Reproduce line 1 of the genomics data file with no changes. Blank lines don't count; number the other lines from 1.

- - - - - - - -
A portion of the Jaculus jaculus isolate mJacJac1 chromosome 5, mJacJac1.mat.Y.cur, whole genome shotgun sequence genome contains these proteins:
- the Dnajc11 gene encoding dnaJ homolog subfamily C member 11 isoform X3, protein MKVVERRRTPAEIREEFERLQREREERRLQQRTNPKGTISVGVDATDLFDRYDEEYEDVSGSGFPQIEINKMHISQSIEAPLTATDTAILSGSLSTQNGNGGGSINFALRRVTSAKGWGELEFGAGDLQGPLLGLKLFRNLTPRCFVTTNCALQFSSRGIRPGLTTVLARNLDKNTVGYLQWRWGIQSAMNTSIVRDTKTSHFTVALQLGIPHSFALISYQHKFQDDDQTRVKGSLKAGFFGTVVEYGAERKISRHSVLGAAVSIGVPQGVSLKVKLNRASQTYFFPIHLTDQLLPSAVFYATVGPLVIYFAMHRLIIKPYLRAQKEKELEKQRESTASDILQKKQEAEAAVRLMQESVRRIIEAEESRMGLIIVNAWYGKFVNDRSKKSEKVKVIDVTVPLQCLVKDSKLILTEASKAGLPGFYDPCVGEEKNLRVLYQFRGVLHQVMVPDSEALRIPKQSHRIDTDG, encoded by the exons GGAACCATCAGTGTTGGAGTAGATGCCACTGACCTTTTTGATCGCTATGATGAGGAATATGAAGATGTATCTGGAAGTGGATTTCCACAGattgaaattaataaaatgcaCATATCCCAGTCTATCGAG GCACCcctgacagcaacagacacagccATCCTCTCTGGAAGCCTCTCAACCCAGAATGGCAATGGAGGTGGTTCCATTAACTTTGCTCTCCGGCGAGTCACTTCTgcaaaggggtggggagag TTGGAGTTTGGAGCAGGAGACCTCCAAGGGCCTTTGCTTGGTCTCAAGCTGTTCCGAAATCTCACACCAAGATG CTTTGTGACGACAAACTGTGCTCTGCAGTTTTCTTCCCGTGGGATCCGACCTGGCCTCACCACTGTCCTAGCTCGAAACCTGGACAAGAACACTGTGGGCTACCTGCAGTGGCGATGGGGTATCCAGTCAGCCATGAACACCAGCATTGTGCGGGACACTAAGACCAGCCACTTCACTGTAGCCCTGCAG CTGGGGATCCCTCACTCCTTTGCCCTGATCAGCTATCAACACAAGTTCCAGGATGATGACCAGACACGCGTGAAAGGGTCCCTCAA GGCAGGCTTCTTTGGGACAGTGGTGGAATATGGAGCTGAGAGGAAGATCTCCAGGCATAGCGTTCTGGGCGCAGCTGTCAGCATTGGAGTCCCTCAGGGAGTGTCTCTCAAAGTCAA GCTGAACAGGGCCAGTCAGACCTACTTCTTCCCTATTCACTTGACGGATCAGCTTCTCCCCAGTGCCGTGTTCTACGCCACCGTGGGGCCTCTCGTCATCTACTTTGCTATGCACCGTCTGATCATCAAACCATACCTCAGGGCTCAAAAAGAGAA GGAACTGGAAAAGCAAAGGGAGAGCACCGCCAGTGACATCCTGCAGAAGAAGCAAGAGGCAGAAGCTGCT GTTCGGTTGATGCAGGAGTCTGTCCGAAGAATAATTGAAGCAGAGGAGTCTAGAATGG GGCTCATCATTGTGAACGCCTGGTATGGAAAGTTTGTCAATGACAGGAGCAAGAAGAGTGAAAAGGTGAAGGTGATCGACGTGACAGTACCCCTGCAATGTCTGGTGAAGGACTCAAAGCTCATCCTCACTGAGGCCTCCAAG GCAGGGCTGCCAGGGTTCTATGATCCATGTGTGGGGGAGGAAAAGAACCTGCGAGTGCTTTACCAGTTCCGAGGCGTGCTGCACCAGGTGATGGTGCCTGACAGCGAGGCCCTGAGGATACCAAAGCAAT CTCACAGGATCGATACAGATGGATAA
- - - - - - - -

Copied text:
A portion of the Jaculus jaculus isolate mJacJac1 chromosome 5, mJacJac1.mat.Y.cur, whole genome shotgun sequence genome contains these proteins: